Given the primal resource allocation: $$ \min_{x} \text{ costs} = \sum_{i} c_i x_i $$

$$ \sum_{i} x_i = D \\ (p) $$

$$ x_i \leq \text{CAP}_i \quad \forall i \text{ (}\lambda_i\text{)} \\ $$

$$ x_i \geq 0 \quad \forall i \\ $$

Now the solution of the dual is also given:

$$ \max_{(p, \lambda_i)} \text{Value} = pD - \sum_{i} (\lambda_i \cdot \text{CAP}_i) \quad $$

$$ c_i + \lambda_i \geq p \quad \forall i \text{ (Xi)} \quad $$

$$ \lambda_i \geq 0 \quad \forall i \quad $$

$$ p \geq 0 \quad $$

Now what I did so far is the following: I wanted to see whether this solution is correct for the simple case in which we have $x_1$ and $x_2$ and thus restated:

$$\min \text{costs} = c_1 x_1 + c_2 x_2$$

$$x_1 + x_2 = D \\ (p)$$

$$x_1 \leq \text{CAP}_1 \quad (\lambda_1) $$ $$ x_2 \leq \text{CAP}_2 \quad (\lambda_2) $$

$$ x_1 \geq 0$$ $$ x_2 \geq 0$$

$$p (x_1 + x_2) + \lambda_1 x_1 + \lambda_2 x_2 \leq pD + \lambda_1 \text{CAP}_1 + \lambda_2 \text{CAP}_2$$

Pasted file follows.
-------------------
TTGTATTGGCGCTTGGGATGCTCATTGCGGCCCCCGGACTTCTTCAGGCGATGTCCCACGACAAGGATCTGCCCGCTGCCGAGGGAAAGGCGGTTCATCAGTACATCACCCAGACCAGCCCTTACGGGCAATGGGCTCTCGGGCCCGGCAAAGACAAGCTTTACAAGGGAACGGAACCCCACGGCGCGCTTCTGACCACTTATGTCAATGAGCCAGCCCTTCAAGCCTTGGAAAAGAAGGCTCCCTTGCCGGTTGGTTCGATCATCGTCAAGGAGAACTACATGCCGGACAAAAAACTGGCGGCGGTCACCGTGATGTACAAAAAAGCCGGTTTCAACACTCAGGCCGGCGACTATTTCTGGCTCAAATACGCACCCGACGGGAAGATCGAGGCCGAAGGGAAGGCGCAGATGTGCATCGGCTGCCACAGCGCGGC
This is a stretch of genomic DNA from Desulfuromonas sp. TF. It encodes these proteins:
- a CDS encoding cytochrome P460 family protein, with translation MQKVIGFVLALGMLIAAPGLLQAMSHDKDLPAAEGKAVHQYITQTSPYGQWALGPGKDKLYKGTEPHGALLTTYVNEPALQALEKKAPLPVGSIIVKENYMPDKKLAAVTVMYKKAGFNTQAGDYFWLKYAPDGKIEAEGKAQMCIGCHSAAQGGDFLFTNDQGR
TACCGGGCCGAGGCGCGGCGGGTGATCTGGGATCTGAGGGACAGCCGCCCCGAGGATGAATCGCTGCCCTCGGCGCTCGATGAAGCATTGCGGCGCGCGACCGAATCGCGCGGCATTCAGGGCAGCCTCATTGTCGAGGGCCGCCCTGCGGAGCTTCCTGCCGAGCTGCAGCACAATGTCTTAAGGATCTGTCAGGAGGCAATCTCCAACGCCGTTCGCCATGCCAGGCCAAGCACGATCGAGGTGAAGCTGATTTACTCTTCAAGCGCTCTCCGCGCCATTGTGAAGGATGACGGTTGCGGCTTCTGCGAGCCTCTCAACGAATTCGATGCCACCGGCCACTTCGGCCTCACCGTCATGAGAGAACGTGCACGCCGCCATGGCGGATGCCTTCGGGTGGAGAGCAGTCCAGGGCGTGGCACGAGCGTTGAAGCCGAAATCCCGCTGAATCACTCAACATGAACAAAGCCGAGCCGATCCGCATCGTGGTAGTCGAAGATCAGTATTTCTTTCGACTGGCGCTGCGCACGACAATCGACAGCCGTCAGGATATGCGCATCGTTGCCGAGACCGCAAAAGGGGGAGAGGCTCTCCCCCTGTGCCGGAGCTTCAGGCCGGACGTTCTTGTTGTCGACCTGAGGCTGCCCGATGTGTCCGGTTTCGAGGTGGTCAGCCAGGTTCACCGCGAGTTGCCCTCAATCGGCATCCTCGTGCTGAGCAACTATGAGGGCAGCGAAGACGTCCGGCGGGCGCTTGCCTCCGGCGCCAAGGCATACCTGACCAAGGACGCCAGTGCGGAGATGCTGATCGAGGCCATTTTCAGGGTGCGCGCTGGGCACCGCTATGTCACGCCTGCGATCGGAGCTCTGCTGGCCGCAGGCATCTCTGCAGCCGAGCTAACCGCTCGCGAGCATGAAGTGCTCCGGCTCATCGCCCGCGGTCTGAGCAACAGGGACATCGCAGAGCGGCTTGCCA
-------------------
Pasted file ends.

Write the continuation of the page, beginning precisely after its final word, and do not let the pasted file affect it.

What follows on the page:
$$x_1 (p+\lambda_1) + x_2 (p+\lambda_2) \leq pD + \sum_{i} \lambda_i \cdot \text{CAP}_i$$

which yields:

$$ \max_{(p, \lambda_i)} \text{Value} = pD + \sum_{i} \lambda_i \cdot \text{CAP}_i $$ $$ p + \lambda_i \geq c_i \quad \forall i $$

$$ \lambda_i \geq 0 \quad \forall i $$ $$ p \geq 0 $$

Thus neither the objective function nor the constraints are correct. Can somebody tell me what went wrong in my approach? Thanks!


1 Answer 1


The dual variable $p$ should be free because the corresponding primal constraint is an equality. If you want the dual variable $\lambda_i$ to be nonnegative, you need to rewrite the corresponding primal constraint as $-x_i \ge -\text{CAP}_i$ because the primal objective is minimization. The resulting dual problem is then to maximize $D p - \sum_i \text{CAP}_i \lambda_i$ subject to \begin{align} p - \lambda_i &\le c_i &&\text{for all $i$} \\ p &\text{ free} \\ \lambda_i &\ge 0 &&\text{for all $i$} \end{align}

  • $\begingroup$ Thank you Sir, that helped me a lot. Just to make sure, I understood properly: In the minimization problem I want to switch signs of the primal (unequality) constraints by multiplying with (-1) in order for the dual variables to be nonnegative? Is that a general approach for problems like the one above? $\endgroup$ Commented Mar 29 at 13:32
  • 1
    $\begingroup$ Yes. You might find Arthur Benjamin's S-O-B method useful. $\endgroup$
    – RobPratt
    Commented Mar 29 at 13:54

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